Drug-Test-Free Zones?



By: Jeremy Alford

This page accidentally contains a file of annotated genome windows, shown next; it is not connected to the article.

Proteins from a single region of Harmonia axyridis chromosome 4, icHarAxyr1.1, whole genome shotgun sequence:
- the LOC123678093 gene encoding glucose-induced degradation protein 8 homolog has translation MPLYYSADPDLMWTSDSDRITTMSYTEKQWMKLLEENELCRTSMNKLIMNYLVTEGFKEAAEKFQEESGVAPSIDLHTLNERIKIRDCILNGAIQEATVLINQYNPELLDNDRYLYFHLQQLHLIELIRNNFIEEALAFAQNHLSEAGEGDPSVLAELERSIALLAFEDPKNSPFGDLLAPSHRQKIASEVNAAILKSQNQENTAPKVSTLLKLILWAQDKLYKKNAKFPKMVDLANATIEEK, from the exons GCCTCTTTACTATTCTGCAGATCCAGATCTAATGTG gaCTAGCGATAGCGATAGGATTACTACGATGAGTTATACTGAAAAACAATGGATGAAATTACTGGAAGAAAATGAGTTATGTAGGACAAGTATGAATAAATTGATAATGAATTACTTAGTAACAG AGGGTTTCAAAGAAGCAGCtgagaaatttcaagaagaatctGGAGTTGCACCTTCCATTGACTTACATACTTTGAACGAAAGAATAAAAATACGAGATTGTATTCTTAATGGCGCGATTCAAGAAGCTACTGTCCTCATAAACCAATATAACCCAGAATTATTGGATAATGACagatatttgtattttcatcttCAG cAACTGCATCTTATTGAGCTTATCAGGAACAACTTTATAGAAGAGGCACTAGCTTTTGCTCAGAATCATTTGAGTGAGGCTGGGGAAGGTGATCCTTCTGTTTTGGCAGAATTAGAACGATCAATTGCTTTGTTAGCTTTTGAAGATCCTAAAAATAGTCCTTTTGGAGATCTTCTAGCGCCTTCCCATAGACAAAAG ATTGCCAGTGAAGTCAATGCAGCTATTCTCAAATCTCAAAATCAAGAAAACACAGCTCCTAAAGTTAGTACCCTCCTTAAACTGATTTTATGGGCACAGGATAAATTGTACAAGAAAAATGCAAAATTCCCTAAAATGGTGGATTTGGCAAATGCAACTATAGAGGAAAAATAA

Although his legislation is still in the developmental phase, Baton Rouge Rep. Erich E. Ponti is working on a policy change that would exclude certain petrochemical workers from mandatory employment-related drug tests. House Bill 514 aims to remove workers in “the construction, maintenance or manufacturing of any refining or petrochemical facility” from required drug tests. Ponti, a Republican, says knee-jerk reaction to his bill, which consists of only half a page, might be adverse because it’s easily misunderstood. That’s among the many reasons the bill is being repackaged and investigated further by a group of interested parties. “In theory, this would allow employers to place these people in a database so they can easily be tracked from one plant to another,” Ponti says. The legislation could allow workers to stay on the job and be monitored more closely. While it sounds like a radical idea, it’s nothing new. Louisiana already has a similar statute on the books for employees of oil and gas exploration, drilling and production companies. Such employees are expressly excluded from mandatory testing for the presence of “marijuana, opioids, cocaine, amphetamines and phencyclidine,” according to the law. A comparable provision exists in Wisconsin, where commercial pilots are allowed to fly up to four sightseeing flights a year for charity without being tested for drugs. Texas likewise has testing exclusions for certain industries. The bill is on the shelf for now while lawmakers and special interests kick the idea around. It has been assigned to the House Labor and Industrial Relations Committee, but no hearing date has been set. 

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